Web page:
Things To Do In Zadar by Rebecca Ballinger

Rebecca Ballinger is American actor who recently visited the charming town of Zadar. It turned out to be a true adventure, and here’s here story!

Other than knowing how to say hello (Bok!) and thank you (Hvala) in Croatian, I realized mid-flight that I did not know much about where I was about to spend my weekend. Without having many movies or Pinterest pictures to advertise its charm, Zadar is a seaside city that goes unsung in the mainstream world of traveling. With an open mind and a Ryanair flight to the Zadar Airport, I found myself in a vivacious city that was covered in a delicious clash of Roman and medieval architecture.

Here are a few things Zadar had to offer that turned a quick weekend trip into an amazing holiday.

The Things to Do: In the short time I had in Zadar, a majority of it was spent in the walled part of the city mesmerized by the endless marble streets and the postcard-perfect shops and cafes. This historic part of the city is filled with pedestrian only streets and is just a few miles long, making it easy to sightsee and maneuver your way through.

  • The Sea Organ and The Greeting to the Sun: Located next to each other on the northwest tip of the peninsula, these two attractions celebrated the sun and sea in an artful way. At the edge of the water, the sea organ, on the surface a series of steps, was an instrument played by the rolling waves, creating a mystical song that only nature could write. I had the pleasure of hearing the organ when the waves were a bit more frantic giving the sea organ an exciting and slightly eerie song. The Greeting to the Sun was a circle of solar panels embedded in the ground that cast a colorful lightshow at sunset. The small crowd it attracted had a wonderful festival-like vibe, watching children chase the colorful lights and a few tourists dancing and laying about. It was definitely a great way to end the day.

  • The Archeological Museum: It was originally a little rainfall that drove me into this museum, but it proved to be an entertaining way to add a little history education to my holiday. The three floor museum featured a plethora of stone and copper goods dating back to the time of cavemen. I spent a majority of my time wandering through the Roman statues and picking up a few fun facts about everyday life during the Roman Empire. With tickets priced at 30kn (about 4 euro), this was an ideal way to wait out the rain.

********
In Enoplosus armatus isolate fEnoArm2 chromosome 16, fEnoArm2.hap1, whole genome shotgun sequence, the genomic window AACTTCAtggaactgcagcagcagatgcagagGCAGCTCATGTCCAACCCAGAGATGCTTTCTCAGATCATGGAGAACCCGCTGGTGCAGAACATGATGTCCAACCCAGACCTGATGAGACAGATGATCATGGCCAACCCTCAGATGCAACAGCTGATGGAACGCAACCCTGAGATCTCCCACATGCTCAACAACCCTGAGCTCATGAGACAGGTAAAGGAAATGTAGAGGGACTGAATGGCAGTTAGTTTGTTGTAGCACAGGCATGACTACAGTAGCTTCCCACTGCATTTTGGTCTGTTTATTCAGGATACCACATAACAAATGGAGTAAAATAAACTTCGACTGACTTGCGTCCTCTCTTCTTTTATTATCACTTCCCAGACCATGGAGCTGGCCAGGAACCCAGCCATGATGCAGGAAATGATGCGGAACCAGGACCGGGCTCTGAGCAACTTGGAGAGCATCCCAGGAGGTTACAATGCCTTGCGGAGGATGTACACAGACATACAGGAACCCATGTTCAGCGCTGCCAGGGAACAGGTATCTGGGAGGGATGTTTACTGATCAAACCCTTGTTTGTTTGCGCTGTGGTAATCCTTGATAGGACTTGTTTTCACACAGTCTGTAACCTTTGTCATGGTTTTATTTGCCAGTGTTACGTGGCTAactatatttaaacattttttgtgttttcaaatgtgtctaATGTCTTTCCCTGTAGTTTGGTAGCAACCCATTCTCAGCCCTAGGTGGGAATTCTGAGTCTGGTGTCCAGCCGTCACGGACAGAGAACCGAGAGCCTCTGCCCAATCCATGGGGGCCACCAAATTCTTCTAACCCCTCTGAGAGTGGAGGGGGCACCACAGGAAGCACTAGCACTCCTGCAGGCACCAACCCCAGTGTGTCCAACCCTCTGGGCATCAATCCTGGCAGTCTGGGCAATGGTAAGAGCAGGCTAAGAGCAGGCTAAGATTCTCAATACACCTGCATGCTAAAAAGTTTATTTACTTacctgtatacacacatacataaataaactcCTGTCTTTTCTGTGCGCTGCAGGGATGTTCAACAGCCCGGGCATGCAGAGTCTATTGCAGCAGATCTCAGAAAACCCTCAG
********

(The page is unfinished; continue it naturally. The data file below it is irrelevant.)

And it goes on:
• The Parks: To the southwest of the walled port, Zadar had two gorgeous parks containing a variety of plant life and ancient ruins. Queen Jelena Madijevka Park was on a hill that allowed me to look out over the marina and the city itself. Vladimir Nazor Park, right next door, had long footpaths shaded by trees and a charming playground at its center.

  • The Plitvice Lakes National Park: While this is not within the city of Zadar, it was close enough for a daytrip that gets you back in time for dinner. The Plitvice Lakes were the epitome of the natural beauty Croatia had to offer. Visitors were able to walk on footpaths taking us over and through the vibrant lakes and countless waterfalls. The lakes’ deep turquoise water against the lush green of the forest created a color contrast that was just begging to be photographed. The footpaths led us through a variety of waterfalls ranging from modest to majestic and allowed us to see the falls from all angles.

The Food and Drink: Since I was traveling on a budget, I didn’t have the luxury to dine at any proper restaurants. Luckily, Zadar’s street food is not lacking culinary perfection. With pizza slices the size of a baby going for 10kn and a scoop of gelato for 8kn, Zadar did a great job feeding the penny-pinching traveler. As far as drinking went, I had to look no further than Karlovačko, a very popular Croatian beer brewed in Karlovac. Being a devout Carlsberg drinker, I enjoyed the same golden color and crisp flavor in Karlovacko. Then there was the Zadar original, Maraschino Liqueur. While it was a bit too harsh for my pallet, this liqueur was certainly worth a try for any cocktail lover.

In just three days, Zadar had me head over heels with its culture, people, and crystal clear waters. My advice to future visitors is to allow plenty of time to get lost in the marble streets of downtown Zadar and to bring an extra memory card for your camera. Being visitor friendly but not over-run by tourists, Zadar is alive and welcoming making it Europe’s ultimate hidden-gem worth exploring.